Innovation is critical to the continued growth of organizations—not only for the creation of new designs, products, and markets, but also for cost-savings, process efficiencies, and engaging and keeping great workers. But while vital to growth, innovation can be elusive. With the ever-increasing complexity of systems, innovation and solutions require collaboration among multiple contributors. The popular belief that lone “creatives” achieve innovation is contrary to the overwhelming number of breakthroughs enabled by many great minds working collaboratively in a given domain. But this increasing complexity of systems is demanding greater skill sets and problem-solving capacity among workers.
Throughout history great invention was a product of collaboration. Edison had his team of physicists, machinists, and engineers at Menlo Park. Monet worked with close friends and rivals for 15 years while developing Impressionism. Newton “stood on the shoulders of giants.”
Additionally, research shows that teams generate more important scientific research and successful inventions than solitary individuals. Scientific papers and patents with a higher number of contributors are cited more often (a key criteria to establishing the importance and quality of the work). When the collaborators are from different companies and universities, the number of citations increases even more, which attests to the notion that diversity is a key element of an innovative group.
How can the power of the group be harnessed effectively?
Group flow is essential, because it is conducive to efficient and creative work and energizes and engages team members. A culture conducive to group flow holds immense potential for reward as the genesis of innovation.
But what is flow? Famed researcher Dr. Mihaly Csikszentmihaly introduced the concept of flow in the 1990s. People who enjoyed activities, for which there was no money or recognition, only intrinsic motivation, intrigued him. He concluded that being in a state of flow—or “in the zone”—provided the motivation. One loses track of time and experiences a real sense of satisfaction. Flow can be achieved regardless of the activity: solitary or team sports, dance, creative endeavors, scientific study, chess, strategic planning, and starting a business.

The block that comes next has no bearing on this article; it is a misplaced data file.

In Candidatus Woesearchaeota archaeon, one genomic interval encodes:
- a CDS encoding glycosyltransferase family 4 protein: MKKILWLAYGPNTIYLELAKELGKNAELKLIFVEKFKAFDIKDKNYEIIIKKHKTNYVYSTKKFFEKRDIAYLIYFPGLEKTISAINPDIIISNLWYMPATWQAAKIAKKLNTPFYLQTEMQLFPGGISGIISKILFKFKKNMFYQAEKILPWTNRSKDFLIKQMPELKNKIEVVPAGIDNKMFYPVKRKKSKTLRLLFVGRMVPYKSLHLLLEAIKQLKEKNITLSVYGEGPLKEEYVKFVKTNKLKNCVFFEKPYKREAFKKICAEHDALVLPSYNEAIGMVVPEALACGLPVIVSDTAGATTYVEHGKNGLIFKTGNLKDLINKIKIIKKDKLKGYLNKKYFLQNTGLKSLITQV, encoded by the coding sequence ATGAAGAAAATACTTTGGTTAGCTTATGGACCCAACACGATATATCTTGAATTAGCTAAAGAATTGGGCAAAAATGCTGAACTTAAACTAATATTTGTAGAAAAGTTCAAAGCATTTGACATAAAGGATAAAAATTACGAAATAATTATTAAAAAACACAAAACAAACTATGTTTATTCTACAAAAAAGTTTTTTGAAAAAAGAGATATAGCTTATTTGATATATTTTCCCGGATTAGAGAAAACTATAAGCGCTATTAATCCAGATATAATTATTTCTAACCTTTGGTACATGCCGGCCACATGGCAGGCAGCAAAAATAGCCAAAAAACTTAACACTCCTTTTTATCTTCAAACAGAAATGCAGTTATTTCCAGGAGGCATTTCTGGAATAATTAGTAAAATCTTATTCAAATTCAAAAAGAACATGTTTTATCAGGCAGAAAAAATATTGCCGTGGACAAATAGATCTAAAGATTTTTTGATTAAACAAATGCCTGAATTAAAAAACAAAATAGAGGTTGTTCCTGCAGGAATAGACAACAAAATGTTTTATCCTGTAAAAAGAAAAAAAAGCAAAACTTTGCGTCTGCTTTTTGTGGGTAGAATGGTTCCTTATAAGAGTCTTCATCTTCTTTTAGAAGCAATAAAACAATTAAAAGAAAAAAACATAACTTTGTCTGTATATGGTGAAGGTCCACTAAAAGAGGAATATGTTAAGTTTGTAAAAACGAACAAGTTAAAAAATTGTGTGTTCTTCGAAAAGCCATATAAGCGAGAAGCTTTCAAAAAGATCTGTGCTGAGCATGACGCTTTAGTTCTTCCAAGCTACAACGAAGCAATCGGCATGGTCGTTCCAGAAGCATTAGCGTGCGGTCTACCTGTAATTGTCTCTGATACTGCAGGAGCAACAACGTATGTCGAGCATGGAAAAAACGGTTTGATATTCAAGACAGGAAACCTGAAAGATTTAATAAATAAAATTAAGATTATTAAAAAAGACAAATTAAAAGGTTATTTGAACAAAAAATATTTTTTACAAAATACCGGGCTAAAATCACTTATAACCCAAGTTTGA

The chances of experiencing flow increases when the conditions below are met:
- The goal is clear.
- Constant and immediate feedback of progress towards the goal is provided.
- The person feels challenged, but not bored or frustrated. A match exists between the skills he or she possesses and the skills required by the task.
- Allowance is given to concentrate fully on the task without interruptions.
- An unconstrained period of time to work is provided.
- Pressure to succeed is minimal.
Items 5 and 6 are, of course, rarely possible in today’s organizations. What’s more, experts in productivity and organizational creativity debate the efficacy of eliminating all constraints.
Distinct from individual flow, group flow occurs when all members of a group are “in the zone”—with the group’s task demanding equal focus and effort from all members. The purpose and outcome of engaging group flow is to achieve something greater and more rapidly than each member could do on his or her own: creative solutions, genuine innovation, and decisions with profitable results.
Group flow requires autonomy to define the goal and schedule, a protective environment, and tools to direct the focus of group members. Group composition is also a key factor. By implementing the methodologies in this series, the transformative leader will begin to see more engagement by employees and a proliferation of profitable new ideas.
Future posts will provide concrete, real-world recommendations for the work environment and tools that facilitate group flow and innovation.